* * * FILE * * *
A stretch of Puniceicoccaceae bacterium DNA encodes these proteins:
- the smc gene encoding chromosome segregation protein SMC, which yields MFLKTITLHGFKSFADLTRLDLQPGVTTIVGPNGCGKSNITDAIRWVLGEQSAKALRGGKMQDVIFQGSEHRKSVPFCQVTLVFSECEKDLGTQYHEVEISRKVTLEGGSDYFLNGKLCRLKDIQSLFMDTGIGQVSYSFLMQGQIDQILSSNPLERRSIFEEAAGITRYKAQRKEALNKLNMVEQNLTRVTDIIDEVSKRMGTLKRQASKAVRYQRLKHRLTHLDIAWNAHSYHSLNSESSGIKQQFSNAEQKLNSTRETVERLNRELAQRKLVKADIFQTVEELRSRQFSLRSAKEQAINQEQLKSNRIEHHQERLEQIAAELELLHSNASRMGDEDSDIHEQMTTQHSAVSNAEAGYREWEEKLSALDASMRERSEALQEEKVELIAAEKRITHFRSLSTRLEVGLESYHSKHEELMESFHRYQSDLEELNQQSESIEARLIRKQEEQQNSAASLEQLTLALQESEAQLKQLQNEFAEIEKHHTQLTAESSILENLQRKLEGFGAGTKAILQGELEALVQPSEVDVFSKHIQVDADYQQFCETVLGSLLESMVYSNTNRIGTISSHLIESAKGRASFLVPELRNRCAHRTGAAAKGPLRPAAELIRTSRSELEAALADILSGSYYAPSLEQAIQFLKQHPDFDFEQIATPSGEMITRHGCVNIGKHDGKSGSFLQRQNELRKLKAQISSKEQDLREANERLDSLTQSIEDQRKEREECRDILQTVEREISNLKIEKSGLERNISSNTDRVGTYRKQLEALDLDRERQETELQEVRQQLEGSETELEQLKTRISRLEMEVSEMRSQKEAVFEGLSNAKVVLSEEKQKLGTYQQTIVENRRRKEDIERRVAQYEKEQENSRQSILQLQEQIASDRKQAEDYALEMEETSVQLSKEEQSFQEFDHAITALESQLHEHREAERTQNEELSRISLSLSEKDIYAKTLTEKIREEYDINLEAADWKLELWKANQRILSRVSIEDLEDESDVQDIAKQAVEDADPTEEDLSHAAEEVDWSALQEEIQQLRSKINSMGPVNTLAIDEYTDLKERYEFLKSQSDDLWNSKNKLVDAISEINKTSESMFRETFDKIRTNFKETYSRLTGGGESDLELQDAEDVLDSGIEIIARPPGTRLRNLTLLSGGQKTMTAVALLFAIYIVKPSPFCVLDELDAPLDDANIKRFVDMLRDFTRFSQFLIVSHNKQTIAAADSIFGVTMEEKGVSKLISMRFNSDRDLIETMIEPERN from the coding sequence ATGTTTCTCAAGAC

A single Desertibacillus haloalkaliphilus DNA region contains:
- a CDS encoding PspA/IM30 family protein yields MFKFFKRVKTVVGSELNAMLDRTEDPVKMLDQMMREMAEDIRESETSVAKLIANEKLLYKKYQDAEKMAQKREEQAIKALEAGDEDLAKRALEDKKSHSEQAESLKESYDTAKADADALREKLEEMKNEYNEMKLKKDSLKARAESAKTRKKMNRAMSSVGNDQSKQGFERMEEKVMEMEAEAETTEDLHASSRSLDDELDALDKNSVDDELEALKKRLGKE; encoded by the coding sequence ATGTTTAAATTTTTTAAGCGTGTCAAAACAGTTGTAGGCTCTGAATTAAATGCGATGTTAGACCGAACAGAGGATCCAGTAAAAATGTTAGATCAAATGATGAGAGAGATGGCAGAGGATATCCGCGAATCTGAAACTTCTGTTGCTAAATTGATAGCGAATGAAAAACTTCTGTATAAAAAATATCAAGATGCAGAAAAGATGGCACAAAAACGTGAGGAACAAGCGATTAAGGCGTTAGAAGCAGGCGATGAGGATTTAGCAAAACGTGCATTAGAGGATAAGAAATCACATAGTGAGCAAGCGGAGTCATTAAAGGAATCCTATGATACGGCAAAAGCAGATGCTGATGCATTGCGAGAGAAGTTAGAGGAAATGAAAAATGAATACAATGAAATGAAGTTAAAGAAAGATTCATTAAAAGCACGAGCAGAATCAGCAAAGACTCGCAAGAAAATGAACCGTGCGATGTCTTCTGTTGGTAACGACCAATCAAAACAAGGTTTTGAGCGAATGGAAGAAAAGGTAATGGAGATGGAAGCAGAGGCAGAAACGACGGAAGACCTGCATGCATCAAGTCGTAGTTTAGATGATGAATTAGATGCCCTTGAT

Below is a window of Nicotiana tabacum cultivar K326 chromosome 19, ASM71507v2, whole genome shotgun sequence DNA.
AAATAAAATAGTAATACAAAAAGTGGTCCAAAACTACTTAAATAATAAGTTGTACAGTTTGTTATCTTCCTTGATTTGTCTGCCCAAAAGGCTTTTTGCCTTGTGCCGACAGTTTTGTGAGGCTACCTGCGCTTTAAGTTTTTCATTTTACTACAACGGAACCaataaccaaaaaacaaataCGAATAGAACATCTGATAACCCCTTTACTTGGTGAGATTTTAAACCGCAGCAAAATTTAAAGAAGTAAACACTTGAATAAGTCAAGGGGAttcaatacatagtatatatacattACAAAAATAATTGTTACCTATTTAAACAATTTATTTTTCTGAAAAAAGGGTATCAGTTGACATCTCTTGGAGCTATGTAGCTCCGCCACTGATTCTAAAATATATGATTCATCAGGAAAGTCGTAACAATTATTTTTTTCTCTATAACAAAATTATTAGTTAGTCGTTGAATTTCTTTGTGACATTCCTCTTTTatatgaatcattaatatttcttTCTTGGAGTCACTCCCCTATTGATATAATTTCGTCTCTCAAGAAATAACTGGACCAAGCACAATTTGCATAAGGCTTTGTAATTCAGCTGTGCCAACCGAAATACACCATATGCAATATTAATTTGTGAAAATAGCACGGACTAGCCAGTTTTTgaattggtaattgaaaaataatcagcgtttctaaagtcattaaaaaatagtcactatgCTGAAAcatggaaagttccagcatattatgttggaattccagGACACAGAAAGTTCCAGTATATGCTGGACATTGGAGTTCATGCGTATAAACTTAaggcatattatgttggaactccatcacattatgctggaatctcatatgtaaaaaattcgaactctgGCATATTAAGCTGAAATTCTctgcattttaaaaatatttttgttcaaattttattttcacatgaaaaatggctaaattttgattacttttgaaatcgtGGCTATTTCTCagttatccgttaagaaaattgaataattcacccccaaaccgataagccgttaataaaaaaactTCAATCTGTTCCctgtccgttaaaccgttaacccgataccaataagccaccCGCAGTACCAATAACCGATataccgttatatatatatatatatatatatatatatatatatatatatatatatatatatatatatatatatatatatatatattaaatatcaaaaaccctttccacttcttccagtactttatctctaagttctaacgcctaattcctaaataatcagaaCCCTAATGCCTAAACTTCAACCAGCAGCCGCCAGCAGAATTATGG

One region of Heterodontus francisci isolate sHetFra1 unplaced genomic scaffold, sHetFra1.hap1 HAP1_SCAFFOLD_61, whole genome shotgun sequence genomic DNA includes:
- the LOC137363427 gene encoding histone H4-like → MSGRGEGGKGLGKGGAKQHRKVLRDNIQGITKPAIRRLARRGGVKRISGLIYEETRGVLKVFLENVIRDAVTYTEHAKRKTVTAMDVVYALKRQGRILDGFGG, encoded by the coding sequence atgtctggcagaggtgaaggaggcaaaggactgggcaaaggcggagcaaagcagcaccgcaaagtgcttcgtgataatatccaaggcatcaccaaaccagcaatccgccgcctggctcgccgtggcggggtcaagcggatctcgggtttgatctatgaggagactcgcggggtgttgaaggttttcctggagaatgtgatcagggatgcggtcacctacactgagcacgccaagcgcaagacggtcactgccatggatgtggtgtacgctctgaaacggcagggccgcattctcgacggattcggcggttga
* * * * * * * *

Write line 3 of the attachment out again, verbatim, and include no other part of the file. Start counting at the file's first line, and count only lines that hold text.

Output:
A single Desertibacillus haloalkaliphilus DNA region contains: